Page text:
What I learned by starting a business in my 20s

When I look back at my first business startup I giggle.  Only an overly optimistic child could do the things I did.  But more than ten years later I look back and surprisingly, I don’t cringe at my inexperienced exuberance.  Instead I’m now trying to channel that crazy 27-year-old’s sprit.

I studied accounting after school. It’s not an easy course for a “creative person” to tackle and when I eventually passed and completed my articles I had a deer-in-the-headlights moment. Now what?

I had no idea what I wanted to do next.  I knew I didn’t want a career in finance but didn’t want to waste years of hard work in qualifying. So, after a few months of searching and moping, I met a recruitment agent who finally listened to me – I didn’t want to be an accountant. The agent suggested I tried joining an Investor Relations agency.  One needs a hybrid of skills for Investor Relations, the first is an understanding of numbers and the other is the ability to write.

After about a year at the agency I met an amazing woman who encouraged me to start my own Investor Relations agency which would be part of her larger marketing-services offering. She provided support in terms of infrastructure, mentorship and encouragement but the rest was up to me. A friend from my previous agency joined me and Chillibush Investor Relations was born. The business had five successful years, and we then decided to sell our stakes to the other shareholders. Our circumstances had changed, we’d gotten married and wanted to start families and, at that time, wanted regular nine to five jobs.

More than 10 years later I’ve quit my corporate job and I’m in the same place I was after my articles – deer-in-the-headlights! Life is very different, I’m now a wife and a mom but looking back I think I can learn from the 27-year-old me who took a chance and started a business.



Stop doubting yourself.  And stop procrastinating.

I remember how my partner and I would arrive unannounced at prospective clients’ offices to drop a brochure or a little branded gift.  We’d cheekily ask to speak to the CEO and believe it or not, sometimes they would see us.  We were always pitch-ready.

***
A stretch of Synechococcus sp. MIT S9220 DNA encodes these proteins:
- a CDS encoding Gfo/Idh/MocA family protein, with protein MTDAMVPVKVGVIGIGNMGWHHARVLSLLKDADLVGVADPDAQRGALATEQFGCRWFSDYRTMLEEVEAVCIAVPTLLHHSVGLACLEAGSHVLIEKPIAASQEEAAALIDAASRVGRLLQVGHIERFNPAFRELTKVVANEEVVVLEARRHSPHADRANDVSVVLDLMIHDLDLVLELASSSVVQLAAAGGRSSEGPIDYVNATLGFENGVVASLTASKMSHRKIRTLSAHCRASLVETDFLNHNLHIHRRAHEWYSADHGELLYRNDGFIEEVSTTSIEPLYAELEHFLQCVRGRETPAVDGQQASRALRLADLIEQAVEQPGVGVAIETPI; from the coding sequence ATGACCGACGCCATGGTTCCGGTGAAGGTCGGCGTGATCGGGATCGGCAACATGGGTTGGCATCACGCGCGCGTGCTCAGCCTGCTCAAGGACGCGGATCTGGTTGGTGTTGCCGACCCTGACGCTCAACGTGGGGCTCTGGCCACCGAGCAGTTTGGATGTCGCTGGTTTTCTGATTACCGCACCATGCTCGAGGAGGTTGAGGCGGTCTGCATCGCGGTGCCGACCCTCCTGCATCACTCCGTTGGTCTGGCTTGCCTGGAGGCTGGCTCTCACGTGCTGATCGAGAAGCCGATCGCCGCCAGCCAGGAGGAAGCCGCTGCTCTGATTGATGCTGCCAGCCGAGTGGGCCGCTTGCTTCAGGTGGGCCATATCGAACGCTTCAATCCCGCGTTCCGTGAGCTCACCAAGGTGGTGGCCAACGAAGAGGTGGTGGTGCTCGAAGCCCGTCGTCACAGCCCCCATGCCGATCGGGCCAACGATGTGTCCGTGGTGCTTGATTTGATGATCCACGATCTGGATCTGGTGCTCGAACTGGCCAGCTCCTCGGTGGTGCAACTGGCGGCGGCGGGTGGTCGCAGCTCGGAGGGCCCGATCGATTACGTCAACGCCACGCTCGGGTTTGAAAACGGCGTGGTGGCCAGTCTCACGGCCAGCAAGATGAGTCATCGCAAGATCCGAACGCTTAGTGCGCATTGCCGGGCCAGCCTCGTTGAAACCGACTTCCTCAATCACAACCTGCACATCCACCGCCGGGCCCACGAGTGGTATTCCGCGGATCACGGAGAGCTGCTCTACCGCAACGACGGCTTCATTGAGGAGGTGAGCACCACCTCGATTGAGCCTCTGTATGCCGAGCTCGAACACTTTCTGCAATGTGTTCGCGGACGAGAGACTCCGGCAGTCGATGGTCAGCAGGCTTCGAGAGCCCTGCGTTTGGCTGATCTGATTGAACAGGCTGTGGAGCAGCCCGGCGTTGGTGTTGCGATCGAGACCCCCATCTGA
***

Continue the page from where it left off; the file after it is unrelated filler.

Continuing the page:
Learn to see the glass half full.  See past the numerous barriers that are in the way of your success.

If a client asked if we could deliver something we’d never done before, the answer was YES. We believed we could figure out how to do it  – whatever it takes. (Of course, the request had to be reasonable and vaguely in the scope of our business.)



One can learn how to do almost anything on Youtube these days. There are times one needs to invest, but don’t initially spend money unnecessarily.

We asked for input and favours and tried to limit our initial capital expenditure as much as possible. Spending a lot of money in the beginning of a new venture puts pressure on you to make money fast.



You’d be amazed at how people willingly give of their time.  Ask for help.

We asked acquaintances and friends of friends for advice on registering a company, drawing up shareholders’ agreements and setting a strategy.  People saw our enthusiasm and wanted to help us do things right.

I have a number of friends in their 30s and 40s who are in the same deer-in-the-headlights situation that I’m in again.  We’re trying to balance being a good wife and mom, but we have our own desires to achieve something for ourselves. Let’s put ourselves first for a moment, stop making excuses and find a way to achieve those things. Circumstances are different for everyone, especially in our county, and it may not be as simple as I make it seem. But is it not worth being positive and giving your dreams your best shot?


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